New book features three chapters by members of the OceansAsia Research Team!
OceansAsia has been leader on the topic of wildlife crime in sea cucumber fisheries, and this month our work was featured in a new publication. The World of Sea Cucumbers: Challenges, Advances, and Innovations, published by Elsevier, and edited by Annie Mercier, Jean-Francois Hamel, Andrew Suhrbier, and Christopher Pearce, featured three chapters written by members of the OceansAsia Research Team!
This publication is the book of all things sea cucumber. It features 51 chapters by a network of experts exploring a wide range of topics. The book covers a wide range of topics including biology, ecology, fisheries, aquaculture, trade, crime, socioeconomics, culture, biotechnology, and more. As the blurb says:
Written by international experts in their respective fields, the book offers a unique outlook into the fascinating world of sea cucumbers while also providing valuable information to various stakeholders and researchers. Commercial fisheries and aquaculture programs are addressed, especially as they relate to emerging species, but the book also covers novel, understudied or lesser-known biological, ecological, and commercial aspects.
We are proud that the book includes three chapters by members of the OceansAsia Research Team, and we wanted to share a little about these chapters with you!
Chapter 13 - Sea Cucumber Crime
This chapter, written by Teale Phelps Bondaroff (Director of Research, OceansAsai) and Felix Morrow (Researcher, OceansAsia) explores the crime that pervades sea cucumber fisheries, through a review of the extant literature, drawing on detailed media studies and the modus operandi of the criminals that perpetrate this insidious wildlife crime.
The chapter begins with a brief introduction to sea cucumbers, sea cucumber fisheries, ways in which holothuroids are exploited, and the impacts that this exploitation has on their conservation status. It then explores the scale of sea cucumber crime, drivers of this wildlife crime, challenges relating to monitoring and enforcing regulations, and the often inadequate punishments imposed for violating these regulations.
The chapter then examines crime at each stage of sea cucumber fisheries supply chains:
- Forgery, fraud, and corruption that occurs before fishing begins.
- Political unrest and extortion relating to the negotiation of fisheries regulations and quotas.
- Illegal, unreported, and unregulated fishing/extraction of sea cucumbers; violent and armed robbery relating to sea cucumber catches
- The illegal gathering of wood used in processing.
- Misreporting, underreporting, and failing to report catches.
- The smuggling and laundering of sea cucumbers and associated commodities.
- Fraud and deception at the point of sale.
- Tax evasion and money laundering, with corruption undergirding all of these criminal acts.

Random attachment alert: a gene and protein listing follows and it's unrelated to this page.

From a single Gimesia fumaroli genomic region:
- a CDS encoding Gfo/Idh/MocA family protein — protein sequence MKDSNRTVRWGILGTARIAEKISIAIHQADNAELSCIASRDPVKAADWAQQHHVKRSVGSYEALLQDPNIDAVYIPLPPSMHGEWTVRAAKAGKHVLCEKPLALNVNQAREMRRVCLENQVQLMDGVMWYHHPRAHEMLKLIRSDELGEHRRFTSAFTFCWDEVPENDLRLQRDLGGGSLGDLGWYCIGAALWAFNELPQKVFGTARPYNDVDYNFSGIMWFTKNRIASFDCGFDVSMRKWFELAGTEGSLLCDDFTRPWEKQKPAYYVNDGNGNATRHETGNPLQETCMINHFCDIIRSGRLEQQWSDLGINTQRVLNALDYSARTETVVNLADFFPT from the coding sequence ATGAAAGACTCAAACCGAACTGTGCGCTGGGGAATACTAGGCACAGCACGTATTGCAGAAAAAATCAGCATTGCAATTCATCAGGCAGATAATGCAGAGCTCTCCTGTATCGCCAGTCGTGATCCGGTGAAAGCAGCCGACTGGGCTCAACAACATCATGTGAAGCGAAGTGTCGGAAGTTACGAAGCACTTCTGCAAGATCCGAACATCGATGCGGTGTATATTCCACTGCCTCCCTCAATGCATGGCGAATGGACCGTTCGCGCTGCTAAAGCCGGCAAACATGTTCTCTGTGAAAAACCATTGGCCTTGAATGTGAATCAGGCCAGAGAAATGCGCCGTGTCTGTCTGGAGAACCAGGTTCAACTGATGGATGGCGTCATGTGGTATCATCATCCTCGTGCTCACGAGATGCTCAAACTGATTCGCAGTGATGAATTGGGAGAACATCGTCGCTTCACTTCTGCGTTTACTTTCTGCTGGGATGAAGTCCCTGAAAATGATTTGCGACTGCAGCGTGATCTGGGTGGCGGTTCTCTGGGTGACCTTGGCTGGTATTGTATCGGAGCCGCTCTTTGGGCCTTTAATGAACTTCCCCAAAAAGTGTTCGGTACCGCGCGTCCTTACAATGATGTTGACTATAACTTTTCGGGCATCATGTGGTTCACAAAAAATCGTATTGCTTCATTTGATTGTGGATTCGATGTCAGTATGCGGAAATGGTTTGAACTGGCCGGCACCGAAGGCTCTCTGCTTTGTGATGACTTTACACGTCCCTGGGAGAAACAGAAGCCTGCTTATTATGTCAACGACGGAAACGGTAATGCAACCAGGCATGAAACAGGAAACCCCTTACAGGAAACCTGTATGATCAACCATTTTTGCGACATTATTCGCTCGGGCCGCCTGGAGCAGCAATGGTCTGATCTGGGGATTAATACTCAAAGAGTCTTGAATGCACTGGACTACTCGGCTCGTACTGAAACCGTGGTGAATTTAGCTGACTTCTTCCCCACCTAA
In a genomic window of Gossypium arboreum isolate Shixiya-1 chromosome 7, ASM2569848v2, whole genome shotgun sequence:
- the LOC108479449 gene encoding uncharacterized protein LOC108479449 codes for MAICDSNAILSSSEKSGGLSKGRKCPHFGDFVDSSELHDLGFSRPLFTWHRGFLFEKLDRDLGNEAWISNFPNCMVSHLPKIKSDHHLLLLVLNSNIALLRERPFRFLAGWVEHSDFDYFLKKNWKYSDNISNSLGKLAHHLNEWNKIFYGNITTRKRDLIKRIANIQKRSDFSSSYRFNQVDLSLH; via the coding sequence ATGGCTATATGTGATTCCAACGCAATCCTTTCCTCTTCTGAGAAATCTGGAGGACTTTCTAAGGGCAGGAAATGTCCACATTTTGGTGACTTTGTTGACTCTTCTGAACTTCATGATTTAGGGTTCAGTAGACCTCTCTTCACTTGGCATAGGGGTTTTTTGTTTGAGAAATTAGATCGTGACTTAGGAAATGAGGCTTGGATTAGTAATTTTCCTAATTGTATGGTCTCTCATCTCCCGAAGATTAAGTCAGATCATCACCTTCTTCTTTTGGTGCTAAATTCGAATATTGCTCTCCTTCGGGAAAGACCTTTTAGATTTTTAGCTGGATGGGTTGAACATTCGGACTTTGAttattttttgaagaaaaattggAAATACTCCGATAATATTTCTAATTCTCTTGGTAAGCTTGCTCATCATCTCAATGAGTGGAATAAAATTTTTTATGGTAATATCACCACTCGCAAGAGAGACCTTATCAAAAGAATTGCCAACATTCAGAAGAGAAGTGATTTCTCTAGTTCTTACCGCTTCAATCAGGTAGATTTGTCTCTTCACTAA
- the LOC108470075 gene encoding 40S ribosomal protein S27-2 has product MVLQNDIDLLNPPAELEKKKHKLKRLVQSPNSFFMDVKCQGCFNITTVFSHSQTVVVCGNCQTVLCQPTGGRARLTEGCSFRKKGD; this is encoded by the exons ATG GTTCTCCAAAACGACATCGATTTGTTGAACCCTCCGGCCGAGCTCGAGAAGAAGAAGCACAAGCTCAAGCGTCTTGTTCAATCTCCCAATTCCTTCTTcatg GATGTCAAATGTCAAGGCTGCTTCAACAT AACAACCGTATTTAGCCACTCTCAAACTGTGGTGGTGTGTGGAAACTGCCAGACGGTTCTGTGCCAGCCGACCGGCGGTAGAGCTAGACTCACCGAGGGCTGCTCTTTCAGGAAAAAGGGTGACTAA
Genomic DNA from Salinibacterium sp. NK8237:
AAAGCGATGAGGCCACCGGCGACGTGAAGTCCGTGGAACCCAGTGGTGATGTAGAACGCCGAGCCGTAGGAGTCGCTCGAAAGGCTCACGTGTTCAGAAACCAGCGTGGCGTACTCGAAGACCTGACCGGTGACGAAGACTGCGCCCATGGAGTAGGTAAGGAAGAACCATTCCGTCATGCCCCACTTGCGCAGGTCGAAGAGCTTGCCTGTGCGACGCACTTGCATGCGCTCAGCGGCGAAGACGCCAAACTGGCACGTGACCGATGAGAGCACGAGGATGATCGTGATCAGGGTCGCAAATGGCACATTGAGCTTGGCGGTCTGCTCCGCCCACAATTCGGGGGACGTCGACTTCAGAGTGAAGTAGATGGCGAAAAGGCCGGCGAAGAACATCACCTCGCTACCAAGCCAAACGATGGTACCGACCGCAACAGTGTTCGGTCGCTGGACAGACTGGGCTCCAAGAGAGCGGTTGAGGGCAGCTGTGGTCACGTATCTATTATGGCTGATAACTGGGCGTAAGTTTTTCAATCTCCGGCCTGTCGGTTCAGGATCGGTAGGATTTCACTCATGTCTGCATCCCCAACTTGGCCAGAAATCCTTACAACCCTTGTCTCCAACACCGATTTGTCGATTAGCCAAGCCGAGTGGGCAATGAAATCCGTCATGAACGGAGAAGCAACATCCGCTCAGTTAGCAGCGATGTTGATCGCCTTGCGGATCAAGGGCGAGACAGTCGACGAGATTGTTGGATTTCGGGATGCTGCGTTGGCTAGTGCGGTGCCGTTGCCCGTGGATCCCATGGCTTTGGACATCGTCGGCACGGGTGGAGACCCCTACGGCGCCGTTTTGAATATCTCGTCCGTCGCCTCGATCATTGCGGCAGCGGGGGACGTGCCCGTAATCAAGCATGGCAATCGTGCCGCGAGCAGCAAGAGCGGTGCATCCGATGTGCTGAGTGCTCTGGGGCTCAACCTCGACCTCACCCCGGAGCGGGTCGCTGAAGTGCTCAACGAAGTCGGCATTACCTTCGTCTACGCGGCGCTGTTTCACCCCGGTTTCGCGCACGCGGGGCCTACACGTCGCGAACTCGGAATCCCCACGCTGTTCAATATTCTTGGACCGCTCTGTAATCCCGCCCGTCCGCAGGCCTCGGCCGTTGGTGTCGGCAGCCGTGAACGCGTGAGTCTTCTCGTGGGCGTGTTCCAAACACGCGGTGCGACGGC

The chapter concludes with an examination of the socioeconomic and physical harms of sea cucumber crime.
Chapter 6 - Beyond Beche-de-Mer
This chapter was written by Jean-Francois Hamel (Society for the Exploration and Valuing of the Environment), Annie Mercier (Department of Ocean Sciences, Memorial University), and Teale Phelps Bondaroff. The chapter takes a broad look at the commercial and biotechnological uses of sea cucumbers, in order to understand deeper ties to this marine resource, beyond the traditional dried food items (trepang, beche-de-mer) being sold mainly in Asian markets.
The chapter inventories products derived from and inspired by sea cucumber, including lesser-known food products for human and pet consumption, nonfood products (e.g. cosmetic, nutraceutical, pharmaceutical, and biomedical applications), and biomimetics.
Chapter 7 - Sea Cucumbers in Popular Culture
Written by Teale Phelps Bondaroff, Jean-Francois Hamel, and Annie Mercier, this chapter explores the many ways in which sea cucumbers are appreciated in popular culture. While commercial exploitation and scientific research are at the forefront of interest in sea cucumbers, societal ties with these strange animals often remain underappreciated.
A search of a range of media reveals sea cucumbers as mysterious, strange, exotic, comical, and titillating creatures. As a muse to artists, sea cucumbers have inspired eerie experimentation, satirical strains, aggressive punk anthems, and reams of poetry.
In writing, sea cucumbers sometimes serve as a literary device, evoking the liminal and the fantastical, or they may serve to set the scene as exotic or decadent. The alien nature of the sea cucumber has also made them the inspiration for a number of monsters across media. On the rare occasion where they are anthropomorphized, they are seldom portrayed as sympathetic. Sea cucumbers are particularly prominent in anime and manga, serving as the inspiration for a Pokémon.
One major theme across media is the association of the sea cucumber with the phallic, which has the effect of objectifying the sea cucumber. Though they are prevalent in popular culture, general familiarity with sea cucumbers remains low, such that those introducing them often feel the need to explain that they are not vegetables/plants.
Despite this general lack of awareness, sea cucumbers have inspired a range of commercial products, and publishing companies, record labels, and even the official language of Vanuatu, have been named after sea cucumbers. Examining how sea cucumbers are framed and portrayed in popular culture sheds light on our collective understanding of these echinoderms.
Our work on sea cucumber crime is ongoing. Our Research Team is currently investigating the scale of crime in Canadian sea cucumber fisheries and looking at hotspots for this form of wildlife crime around the world!